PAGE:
[ntp:questions] Re: Good GPS for attic?
David L. Mills
mills at udel.edu
Sun Feb 13 02:00:57 UTC 2005
You are too kind. Fact is, one of the dirty rotten things that cannot be
totally resolved is errors due to systematic delay differences on the
outbound and return legs. I have a dusty old dissertation here that
proves that beyond a shadow. Even with a mesh of interlocking servers,
there is always one less equation than necessary for a deterministic
solution. However, you can, and the huff-'n-puff filter does, compensate
for highly assymetric dalays if there is some time during the day/night
when the delays are substantially equal.
Danny Mayer wrote:
> At 07:53 PM 2/11/2005, David Schwartz wrote:
>> <web1000 at shaw.ca> wrote in message
>> news:1108154117.744445.33070 at g14g2000cwa.googlegroups.com...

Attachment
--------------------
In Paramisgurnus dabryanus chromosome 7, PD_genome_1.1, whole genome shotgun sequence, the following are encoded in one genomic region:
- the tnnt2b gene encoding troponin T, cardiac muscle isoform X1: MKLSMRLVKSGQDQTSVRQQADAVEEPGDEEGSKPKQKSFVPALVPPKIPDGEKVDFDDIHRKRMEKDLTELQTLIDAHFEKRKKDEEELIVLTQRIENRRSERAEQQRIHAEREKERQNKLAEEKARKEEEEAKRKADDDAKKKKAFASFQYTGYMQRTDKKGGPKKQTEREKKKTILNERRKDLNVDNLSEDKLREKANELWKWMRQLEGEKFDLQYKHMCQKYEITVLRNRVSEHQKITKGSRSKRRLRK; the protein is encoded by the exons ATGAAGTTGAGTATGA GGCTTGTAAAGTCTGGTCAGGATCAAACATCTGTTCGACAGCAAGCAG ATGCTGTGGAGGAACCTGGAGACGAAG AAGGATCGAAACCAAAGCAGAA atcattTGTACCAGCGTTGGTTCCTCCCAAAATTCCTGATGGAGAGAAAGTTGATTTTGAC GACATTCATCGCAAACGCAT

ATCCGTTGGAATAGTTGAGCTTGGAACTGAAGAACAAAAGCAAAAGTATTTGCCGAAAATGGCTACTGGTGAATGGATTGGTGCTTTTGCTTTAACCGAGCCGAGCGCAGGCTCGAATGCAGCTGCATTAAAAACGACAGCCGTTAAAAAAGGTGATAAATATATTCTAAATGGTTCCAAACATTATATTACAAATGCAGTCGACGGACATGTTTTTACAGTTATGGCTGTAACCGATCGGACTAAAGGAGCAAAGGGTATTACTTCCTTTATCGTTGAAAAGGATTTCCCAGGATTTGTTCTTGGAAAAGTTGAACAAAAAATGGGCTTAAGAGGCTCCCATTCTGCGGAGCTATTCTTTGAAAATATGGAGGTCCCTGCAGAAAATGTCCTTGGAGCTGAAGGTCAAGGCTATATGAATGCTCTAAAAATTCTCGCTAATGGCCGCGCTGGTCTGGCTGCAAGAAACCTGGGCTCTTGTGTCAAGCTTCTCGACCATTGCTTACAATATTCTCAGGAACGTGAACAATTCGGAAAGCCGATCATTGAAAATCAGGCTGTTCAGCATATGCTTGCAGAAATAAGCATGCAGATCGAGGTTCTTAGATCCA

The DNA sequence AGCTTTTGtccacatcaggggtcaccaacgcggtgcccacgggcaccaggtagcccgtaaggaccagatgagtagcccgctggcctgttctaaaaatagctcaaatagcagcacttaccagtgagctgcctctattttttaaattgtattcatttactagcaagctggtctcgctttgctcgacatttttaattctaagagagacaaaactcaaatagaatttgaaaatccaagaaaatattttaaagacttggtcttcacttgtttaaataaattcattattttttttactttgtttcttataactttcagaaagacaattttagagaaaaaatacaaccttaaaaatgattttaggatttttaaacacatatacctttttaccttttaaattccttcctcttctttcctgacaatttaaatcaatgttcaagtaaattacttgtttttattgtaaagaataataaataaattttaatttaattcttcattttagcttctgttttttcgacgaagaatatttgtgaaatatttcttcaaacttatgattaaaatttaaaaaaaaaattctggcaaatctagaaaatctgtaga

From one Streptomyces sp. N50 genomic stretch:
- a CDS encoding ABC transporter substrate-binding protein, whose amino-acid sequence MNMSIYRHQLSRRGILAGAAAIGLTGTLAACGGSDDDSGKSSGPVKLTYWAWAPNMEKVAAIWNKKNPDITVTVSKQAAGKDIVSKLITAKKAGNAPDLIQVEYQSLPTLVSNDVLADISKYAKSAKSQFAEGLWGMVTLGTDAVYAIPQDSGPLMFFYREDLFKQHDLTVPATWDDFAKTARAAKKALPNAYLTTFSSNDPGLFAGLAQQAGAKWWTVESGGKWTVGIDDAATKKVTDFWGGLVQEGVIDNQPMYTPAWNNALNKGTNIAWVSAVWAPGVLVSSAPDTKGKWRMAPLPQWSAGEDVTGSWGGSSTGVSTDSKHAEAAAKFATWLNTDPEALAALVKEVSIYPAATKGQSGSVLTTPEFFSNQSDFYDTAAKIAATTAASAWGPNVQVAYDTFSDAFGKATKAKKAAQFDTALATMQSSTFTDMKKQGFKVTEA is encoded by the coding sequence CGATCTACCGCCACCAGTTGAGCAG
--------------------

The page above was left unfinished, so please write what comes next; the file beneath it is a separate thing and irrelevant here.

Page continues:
>> > how about getting the atomic clock time via internet?
>> > Matt
>> Sadly, this doesn't really work. The problem is that to request the
>> time, you have to send out a request and then wait for a reply. Unless
>> request takes exactly as long to get to the clock as the reply takes
>> to get
>> back, you have no idea what to do with the time when you receive it.
>> Say you send out a request for the time and get a reply 30
>> later. The time in the reply was correct sometime between when you
>> it and 30 milliseconds before that. You can 'guess' 15 milliseconds,
>> assuming it took as long for the query to get to the clock as it took the
>> reply to get to you, but this is no more than a guess. Your time can
>> be as
>> much as 15 milliseconds off.
> Dave Mills is much smarter than that. He originally wrote the code some
> 25 years ago when the internet was young and unreliable (relatively).
> One of the fundamental assumptions was that the time to send and the
> time to receive would probably NOT be symmetic. In fact it wasn't
> even assumed that if you sent a packet it would arrive or if it arrived
> you would receive the packet or that it would return on the same path
> that the original packet used.
> The algorithms are that good.
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